Follow the links to watch beautiful videos of Trieste.
Trieste was a town of 5,700 inhabitants when it was proclaimed an imperial free port by Charles VI in 1719, and its population had reached 156,000 when it was deprived of the privilege in 1891. It became the prosperous main port of the Austro-Hungarian Empire and served as the headquarters of the Austrian Lloyd Steam Navigation Company and of other shipping lines, with a seaborne trade in 1913 of 6,200,000 metric tons. In the Austrian census of 1910, nearly two-thirds of the city’s population of 229,510 was composed of Italians (Austrian and Italian subjects), the rest being Slovenes and Croats, other Austrian subjects (including Germans), and foreigners. The Italian preponderance was the ground on which, in the secret treaty of London of April 26, 1915, Great Britain, France, and Russia agreed to give the city to Italy at the conclusion of World War I as part of a group of territorial concessions rewarding Italian alliance with the Triple Entente.
Trieste is the most windy city in Italy. The BORA, the strong wind that blows in Trieste. It can reach 200km/h. After a Bora windstorm, the air is clean, pure and all the smog is gone.
The arrangement fulfilled a long-stated goal of Italian irredentism, the movement to include all Italian-speaking territories as part of Italy. Trieste was occupied by Italian troops in 1918 and later lost most of its maritime trade because it was cut off by a political frontier from its natural hinterland. The volume of merchandise handled fell to 2,200,000 tons in 1930–34, but Italy maintained and developed, with government subsidies, the shipbuilding industries, steel mills, oil refineries, and insurance business. A university was founded there in 1938.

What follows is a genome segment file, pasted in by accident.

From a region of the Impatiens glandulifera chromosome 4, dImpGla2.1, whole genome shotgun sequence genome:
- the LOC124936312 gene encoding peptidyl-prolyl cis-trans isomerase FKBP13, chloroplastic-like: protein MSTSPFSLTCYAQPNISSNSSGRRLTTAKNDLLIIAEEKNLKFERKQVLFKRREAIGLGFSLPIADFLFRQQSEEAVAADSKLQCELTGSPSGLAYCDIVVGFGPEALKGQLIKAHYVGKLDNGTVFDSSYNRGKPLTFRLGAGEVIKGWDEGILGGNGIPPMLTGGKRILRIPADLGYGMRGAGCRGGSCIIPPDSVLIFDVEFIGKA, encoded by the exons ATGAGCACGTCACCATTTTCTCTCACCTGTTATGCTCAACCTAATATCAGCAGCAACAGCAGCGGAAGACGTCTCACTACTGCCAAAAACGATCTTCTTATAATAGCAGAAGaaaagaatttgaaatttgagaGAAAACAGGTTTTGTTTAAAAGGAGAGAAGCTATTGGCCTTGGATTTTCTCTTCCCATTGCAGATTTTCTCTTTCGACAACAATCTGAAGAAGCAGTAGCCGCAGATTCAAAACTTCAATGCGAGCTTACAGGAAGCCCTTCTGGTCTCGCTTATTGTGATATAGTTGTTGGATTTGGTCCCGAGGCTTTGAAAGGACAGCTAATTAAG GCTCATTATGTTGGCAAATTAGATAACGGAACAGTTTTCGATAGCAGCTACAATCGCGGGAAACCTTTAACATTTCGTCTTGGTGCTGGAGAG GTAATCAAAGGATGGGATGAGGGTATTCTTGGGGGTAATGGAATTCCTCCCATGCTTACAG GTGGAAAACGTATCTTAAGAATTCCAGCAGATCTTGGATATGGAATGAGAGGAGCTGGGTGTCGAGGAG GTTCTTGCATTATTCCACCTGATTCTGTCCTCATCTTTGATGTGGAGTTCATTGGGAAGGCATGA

The Free Territory status was unworkable, however, and deadlock immediately followed the ratification of the treaty. After the failure of British and U.S. proposals to include the Free Territory in Italy (1948) or to divide it between Italy and Yugoslavia on the existing zonal basis (1953), negotiations in 1954 resulted in an agreement granting Zone B and part of Zone A to Yugoslavia (202 square miles [523 square km]) and the city of Trieste and the remainder of Zone A (91 square miles [236 square km]) to Italy. Italy agreed to maintain Trieste as a free port, and the Italian and Yugoslav governments agreed to a special statute regulating the rights of national minorities on both sides of the demarcation line. By an October 1975 treaty, Italy relinquished all claims to Zone B, settling finally the status of the region.
In 1963 Trieste was designated the capital of the newly formed autonomous regione of Friuli-Venezia Giulia. Trieste provincia, with an area of 82 square miles (212 square km), has an economy based chiefly on the activities of its port.
Roman ruins in the city of Trieste include a theatre and an archway. The campanile of the Cathedral of San Giusto incorporates part of a Roman temple. The old German (Austrian) town, called Triest, was built around Monte Giusto, a hill that is dominated by the Castello (1470–1680), now housing a medieval museum, and by the Cathedral of San Giusto, formed in the 14th century by the union of two earlier churches. The modern city, begun in 1719 on the flatland adjoining the bay, is characterized by broad streets and typical 18th-century Baroque and 19th-century Neoclassical architecture. During the 1850s Miramare Castle was built nearby for Archduke Maximilian (later Emperor Maximilian of Mexico).